Latin America & Caribbean

Mexico blast victims' bodies handed over to families

Rescue workers carrying equipment at the site of Thursday's blast in Mexico City
Image caption Rescuers rush to the point where sniffer dogs alerted their handlers as the search for survivors continues

The bodies of the victims of a blast at the headquarters of Mexican oil company Pemex have been handed to their relatives.

Thirty-three people died in Thursday's explosion in Mexico City.

Hundreds of rescue workers continue to search the rubble for possible survivors.

Attorney General Jesus Murillo Karam said investigations into the cause of the blast were underway and no line of enquiry had been ruled out.

Rescue workers regained hope of finding people alive on Saturday after sniffer dogs alerted their handlers in the basement of the collapsed building.

Earlier, two families who believe their relatives could still be trapped, had asked the authorities not to give up on them after the Red Cross had declared its search finished.

The last person to be rescued from the debris was found at noon on Friday (1800 GMT).

Search for truth

Firefighters and police officers using heavy machinery continued to move rubble from the site of the blast as special investigators examined the site for clues to the cause of the explosion.

According to the attorney general, the government "is determined to find out the truth, be it what it may".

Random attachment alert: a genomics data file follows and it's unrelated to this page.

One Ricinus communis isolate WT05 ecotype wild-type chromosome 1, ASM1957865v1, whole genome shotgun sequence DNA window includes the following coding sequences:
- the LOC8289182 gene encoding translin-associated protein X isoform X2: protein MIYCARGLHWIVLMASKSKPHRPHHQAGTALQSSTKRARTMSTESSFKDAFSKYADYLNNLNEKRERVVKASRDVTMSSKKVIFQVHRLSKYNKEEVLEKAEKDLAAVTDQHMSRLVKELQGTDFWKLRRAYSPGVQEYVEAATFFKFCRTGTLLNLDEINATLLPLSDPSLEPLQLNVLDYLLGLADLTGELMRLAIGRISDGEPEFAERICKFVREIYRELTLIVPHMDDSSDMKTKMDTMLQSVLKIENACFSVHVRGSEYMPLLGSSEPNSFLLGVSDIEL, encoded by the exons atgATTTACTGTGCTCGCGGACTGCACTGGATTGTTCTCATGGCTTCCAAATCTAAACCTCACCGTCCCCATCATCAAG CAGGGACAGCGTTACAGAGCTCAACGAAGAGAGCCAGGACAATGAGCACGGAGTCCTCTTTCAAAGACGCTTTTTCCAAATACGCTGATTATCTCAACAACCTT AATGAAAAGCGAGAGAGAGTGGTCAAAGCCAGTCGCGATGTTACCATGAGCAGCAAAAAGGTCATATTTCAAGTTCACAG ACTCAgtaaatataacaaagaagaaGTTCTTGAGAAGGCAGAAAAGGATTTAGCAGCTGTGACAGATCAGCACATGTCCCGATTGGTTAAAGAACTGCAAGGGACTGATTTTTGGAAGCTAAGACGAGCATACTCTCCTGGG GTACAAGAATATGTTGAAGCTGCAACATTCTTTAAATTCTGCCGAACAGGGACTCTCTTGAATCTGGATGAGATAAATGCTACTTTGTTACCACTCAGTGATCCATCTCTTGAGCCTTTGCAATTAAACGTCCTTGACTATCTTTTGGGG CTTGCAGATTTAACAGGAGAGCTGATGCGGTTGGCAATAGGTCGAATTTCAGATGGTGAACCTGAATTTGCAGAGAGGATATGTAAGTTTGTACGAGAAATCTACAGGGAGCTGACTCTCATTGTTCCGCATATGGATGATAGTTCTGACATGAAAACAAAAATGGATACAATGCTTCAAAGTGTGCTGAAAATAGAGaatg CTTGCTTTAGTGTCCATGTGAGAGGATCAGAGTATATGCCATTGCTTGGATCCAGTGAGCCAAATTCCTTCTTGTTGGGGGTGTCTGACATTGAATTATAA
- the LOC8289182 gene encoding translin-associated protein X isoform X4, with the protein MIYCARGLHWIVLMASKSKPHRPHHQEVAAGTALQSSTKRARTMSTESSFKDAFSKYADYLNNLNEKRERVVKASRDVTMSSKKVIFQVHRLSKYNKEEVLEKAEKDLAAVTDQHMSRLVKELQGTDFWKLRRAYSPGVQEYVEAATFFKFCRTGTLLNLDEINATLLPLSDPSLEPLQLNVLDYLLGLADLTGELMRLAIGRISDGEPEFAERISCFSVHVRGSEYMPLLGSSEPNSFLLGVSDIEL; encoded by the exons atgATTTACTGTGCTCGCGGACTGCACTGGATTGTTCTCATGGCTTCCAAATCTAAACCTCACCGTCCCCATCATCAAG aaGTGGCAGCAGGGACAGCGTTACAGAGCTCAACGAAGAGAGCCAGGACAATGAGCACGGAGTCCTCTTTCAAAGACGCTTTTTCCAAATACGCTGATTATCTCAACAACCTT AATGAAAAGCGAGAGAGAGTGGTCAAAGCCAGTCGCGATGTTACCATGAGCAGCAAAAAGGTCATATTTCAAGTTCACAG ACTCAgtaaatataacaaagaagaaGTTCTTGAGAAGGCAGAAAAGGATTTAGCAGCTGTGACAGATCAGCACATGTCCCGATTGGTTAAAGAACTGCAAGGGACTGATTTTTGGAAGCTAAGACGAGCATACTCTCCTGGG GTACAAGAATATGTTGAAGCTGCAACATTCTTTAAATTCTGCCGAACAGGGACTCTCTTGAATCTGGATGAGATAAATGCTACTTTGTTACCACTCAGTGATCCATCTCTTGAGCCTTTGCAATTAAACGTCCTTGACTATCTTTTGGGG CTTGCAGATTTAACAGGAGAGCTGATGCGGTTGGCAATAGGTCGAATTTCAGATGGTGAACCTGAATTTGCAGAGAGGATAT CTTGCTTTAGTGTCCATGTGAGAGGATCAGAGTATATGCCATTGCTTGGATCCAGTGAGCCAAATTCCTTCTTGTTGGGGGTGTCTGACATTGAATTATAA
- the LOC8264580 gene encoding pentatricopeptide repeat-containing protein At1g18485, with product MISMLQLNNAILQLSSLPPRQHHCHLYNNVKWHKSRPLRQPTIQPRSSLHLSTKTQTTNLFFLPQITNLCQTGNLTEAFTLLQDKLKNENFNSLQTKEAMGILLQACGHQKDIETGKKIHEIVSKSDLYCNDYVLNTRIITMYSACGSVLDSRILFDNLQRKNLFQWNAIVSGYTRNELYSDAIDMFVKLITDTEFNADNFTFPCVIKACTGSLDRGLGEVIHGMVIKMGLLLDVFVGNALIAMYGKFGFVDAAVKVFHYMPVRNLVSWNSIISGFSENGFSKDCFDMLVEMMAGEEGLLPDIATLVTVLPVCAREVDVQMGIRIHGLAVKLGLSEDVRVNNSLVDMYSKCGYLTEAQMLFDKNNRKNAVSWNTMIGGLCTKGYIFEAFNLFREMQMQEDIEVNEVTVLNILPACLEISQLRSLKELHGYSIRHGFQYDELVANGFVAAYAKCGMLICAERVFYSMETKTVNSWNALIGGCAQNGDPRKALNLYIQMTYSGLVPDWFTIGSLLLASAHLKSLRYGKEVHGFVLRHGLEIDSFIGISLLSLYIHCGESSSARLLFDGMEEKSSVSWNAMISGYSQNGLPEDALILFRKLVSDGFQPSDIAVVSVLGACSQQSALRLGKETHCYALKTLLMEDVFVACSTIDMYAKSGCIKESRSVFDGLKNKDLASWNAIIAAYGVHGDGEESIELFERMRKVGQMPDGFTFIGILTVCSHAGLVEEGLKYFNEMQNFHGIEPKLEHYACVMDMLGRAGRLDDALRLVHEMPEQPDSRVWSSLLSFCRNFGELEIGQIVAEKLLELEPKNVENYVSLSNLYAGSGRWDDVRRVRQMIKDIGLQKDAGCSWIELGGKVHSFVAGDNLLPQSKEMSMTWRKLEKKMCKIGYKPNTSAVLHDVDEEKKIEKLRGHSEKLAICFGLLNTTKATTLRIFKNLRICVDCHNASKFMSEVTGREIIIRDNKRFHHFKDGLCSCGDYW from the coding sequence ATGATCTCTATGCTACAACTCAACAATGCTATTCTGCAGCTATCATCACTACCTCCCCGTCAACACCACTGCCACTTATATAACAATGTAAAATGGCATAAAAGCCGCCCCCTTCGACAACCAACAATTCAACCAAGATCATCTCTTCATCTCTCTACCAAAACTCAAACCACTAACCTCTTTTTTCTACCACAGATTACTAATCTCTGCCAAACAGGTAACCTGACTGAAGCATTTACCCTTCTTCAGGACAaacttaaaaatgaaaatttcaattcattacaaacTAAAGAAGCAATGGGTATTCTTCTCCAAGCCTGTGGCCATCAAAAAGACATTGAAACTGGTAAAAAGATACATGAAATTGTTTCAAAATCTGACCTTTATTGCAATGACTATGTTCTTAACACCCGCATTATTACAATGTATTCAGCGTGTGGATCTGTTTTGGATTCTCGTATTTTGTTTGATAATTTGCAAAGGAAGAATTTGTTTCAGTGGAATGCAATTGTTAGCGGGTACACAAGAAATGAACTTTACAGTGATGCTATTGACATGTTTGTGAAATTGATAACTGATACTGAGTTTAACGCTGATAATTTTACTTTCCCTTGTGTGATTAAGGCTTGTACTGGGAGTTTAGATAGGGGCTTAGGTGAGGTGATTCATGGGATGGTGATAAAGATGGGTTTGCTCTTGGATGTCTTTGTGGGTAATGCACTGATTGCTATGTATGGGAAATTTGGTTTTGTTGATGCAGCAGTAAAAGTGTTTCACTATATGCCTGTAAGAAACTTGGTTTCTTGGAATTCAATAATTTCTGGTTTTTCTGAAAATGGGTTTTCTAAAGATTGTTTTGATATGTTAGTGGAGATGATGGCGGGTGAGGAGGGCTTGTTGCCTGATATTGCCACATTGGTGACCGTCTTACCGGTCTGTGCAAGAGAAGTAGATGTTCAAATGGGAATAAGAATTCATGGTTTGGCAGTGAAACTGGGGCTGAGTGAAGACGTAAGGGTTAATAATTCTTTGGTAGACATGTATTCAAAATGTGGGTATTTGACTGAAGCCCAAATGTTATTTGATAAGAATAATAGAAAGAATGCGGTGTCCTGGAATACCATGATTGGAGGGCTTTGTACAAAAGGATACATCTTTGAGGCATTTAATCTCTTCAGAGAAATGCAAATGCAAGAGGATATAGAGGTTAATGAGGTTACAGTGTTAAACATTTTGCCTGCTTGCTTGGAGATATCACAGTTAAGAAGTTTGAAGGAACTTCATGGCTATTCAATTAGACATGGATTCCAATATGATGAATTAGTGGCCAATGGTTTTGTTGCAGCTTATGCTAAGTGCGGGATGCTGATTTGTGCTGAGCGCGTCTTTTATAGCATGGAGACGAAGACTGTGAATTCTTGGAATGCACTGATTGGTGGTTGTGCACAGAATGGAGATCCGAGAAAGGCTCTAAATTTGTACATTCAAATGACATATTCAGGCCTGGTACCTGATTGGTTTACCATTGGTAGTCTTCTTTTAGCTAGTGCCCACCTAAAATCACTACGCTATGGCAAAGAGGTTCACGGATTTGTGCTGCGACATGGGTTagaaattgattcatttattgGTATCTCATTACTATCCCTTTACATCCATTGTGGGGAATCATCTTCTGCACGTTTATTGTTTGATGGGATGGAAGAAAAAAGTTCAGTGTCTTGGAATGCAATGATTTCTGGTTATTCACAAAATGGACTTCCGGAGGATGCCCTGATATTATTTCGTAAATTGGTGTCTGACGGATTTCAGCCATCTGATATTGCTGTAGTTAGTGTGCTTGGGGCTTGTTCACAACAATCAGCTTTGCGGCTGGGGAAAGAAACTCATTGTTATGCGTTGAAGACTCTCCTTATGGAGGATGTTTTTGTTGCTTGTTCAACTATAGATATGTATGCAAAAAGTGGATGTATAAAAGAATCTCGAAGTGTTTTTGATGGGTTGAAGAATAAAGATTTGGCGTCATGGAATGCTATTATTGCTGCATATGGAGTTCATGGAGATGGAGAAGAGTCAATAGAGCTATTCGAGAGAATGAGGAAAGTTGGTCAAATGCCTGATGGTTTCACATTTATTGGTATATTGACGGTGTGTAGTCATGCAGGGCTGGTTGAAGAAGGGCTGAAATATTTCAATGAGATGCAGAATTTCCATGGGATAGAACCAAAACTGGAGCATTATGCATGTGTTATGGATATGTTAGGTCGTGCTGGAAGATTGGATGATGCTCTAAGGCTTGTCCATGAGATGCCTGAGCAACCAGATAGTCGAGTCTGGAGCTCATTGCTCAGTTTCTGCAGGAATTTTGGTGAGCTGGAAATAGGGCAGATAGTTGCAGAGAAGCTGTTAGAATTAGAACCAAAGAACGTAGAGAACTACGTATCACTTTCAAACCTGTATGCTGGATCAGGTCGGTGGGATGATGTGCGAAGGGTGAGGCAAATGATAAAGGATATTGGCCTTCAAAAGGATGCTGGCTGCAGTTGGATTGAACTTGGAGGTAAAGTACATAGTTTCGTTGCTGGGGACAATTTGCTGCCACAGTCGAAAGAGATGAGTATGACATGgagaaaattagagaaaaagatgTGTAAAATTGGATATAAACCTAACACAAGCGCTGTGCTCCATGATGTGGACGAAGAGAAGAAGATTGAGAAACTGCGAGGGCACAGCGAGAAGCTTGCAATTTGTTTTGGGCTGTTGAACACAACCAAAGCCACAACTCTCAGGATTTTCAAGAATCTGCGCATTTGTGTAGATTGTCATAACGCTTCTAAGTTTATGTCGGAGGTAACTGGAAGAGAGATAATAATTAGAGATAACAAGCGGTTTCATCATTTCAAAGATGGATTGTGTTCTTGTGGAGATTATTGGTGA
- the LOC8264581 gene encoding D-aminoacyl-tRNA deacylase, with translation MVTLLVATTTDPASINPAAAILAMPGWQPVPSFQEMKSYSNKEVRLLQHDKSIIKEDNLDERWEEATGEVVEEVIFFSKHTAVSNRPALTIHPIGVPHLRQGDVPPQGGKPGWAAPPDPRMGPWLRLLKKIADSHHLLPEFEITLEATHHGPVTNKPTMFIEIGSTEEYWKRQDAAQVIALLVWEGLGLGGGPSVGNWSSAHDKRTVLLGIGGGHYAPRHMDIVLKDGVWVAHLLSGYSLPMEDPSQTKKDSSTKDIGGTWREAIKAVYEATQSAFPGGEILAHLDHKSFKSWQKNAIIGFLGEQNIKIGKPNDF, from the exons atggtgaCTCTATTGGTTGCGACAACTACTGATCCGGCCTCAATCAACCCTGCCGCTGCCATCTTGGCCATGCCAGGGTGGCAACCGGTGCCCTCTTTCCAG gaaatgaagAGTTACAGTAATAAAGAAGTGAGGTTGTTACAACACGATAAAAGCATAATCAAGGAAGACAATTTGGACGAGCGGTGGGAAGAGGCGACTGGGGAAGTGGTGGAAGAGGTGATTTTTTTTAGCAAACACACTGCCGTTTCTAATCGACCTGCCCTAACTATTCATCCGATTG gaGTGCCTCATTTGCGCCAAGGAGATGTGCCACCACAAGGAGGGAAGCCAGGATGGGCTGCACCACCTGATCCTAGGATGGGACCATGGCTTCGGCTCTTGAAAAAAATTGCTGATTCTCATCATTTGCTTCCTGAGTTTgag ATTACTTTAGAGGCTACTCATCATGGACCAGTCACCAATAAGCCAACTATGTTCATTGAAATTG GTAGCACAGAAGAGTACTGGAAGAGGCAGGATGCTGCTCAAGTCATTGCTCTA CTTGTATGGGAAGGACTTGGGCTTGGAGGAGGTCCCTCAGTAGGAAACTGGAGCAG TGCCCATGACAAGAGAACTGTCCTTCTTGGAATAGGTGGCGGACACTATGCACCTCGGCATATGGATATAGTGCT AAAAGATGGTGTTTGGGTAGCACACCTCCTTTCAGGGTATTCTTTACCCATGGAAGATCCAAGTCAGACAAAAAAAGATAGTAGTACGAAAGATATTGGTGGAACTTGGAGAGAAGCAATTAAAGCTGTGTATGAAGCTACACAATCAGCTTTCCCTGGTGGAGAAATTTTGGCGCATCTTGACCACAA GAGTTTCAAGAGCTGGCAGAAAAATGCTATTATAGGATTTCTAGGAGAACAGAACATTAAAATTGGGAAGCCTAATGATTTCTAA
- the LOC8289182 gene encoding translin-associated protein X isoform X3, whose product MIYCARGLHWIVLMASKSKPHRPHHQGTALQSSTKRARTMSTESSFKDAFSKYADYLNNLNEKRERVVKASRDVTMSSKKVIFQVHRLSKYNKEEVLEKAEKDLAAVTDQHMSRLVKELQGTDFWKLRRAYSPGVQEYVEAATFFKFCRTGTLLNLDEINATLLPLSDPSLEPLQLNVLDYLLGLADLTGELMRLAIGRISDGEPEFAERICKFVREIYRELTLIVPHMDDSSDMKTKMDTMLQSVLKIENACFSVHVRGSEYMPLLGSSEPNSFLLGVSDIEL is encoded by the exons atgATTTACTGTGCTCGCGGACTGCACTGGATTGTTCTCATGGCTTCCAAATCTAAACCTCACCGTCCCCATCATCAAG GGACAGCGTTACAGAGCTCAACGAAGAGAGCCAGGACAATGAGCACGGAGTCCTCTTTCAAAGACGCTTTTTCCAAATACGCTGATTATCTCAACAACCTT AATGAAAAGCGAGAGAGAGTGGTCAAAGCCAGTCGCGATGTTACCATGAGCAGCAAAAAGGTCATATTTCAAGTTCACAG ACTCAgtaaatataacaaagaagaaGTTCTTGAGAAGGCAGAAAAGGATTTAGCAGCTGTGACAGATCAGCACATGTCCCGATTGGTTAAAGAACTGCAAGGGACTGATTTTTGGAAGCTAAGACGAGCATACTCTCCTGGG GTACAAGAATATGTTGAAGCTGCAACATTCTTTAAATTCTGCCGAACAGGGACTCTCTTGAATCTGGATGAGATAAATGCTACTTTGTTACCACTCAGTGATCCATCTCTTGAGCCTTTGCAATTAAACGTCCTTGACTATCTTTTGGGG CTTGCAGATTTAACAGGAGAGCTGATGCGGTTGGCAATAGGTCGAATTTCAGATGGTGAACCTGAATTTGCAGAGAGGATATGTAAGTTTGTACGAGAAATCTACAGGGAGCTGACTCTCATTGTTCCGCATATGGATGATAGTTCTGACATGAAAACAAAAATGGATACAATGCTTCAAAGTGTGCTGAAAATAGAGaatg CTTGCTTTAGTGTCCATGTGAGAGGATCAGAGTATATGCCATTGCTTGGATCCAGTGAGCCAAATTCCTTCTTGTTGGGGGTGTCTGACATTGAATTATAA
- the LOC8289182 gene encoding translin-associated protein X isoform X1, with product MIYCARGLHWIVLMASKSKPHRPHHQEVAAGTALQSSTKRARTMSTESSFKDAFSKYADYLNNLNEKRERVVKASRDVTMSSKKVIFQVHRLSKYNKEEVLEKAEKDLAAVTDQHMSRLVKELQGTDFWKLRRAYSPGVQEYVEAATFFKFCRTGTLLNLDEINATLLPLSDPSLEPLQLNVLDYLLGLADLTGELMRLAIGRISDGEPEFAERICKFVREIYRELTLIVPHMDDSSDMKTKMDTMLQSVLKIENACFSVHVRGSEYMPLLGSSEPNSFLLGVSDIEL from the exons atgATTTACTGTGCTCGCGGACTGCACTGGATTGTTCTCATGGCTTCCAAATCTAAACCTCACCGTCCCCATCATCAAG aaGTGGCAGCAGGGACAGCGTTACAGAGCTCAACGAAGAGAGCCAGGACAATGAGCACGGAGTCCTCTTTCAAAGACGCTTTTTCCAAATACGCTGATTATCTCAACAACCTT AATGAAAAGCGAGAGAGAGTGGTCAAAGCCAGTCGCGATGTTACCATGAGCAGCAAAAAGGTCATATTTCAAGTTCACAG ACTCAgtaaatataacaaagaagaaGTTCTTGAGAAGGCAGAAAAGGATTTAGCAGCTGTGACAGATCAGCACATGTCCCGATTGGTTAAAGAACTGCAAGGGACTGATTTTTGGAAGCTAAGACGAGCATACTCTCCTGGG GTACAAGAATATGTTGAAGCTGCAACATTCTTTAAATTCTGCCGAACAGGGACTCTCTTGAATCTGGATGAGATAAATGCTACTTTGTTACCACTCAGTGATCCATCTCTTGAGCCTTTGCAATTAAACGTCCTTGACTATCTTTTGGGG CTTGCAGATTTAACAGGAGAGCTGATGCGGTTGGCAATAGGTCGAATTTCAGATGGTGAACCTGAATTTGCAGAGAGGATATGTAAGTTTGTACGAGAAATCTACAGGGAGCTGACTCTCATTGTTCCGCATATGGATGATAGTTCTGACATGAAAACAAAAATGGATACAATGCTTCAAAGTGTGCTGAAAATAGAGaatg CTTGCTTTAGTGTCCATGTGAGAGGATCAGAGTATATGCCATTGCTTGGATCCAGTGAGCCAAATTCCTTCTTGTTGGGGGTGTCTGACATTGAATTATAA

"If it's an accident, if it's negligence, if it's an attack, whatever it is," Mr Murillo Karam said.

Mr Murillo Karam said investigators had established that the blast had not set off a fire, but that it was not yet clear what that meant.

More than 100 people are being treated in hospital for injuries sustained as a result of the blast, Many of them were hit by falling rubble and masonry.

Mexican President Enrique Pena Nieto visited some of them on Friday. He has declared three days of mourning.

The BBC's Will Grant said the blast was the biggest explosion to hit Mexico City for 30 years.

Pemex said it would resume operations at its headquarters on Tuesday, moving employees who worked in the affected building to other offices.

The company has experienced a number of fatal accidents in recent years.

Last September, 30 people died in an explosion at a Pemex gas plant in northern Mexico, thought to have been caused by a build-up of gas.

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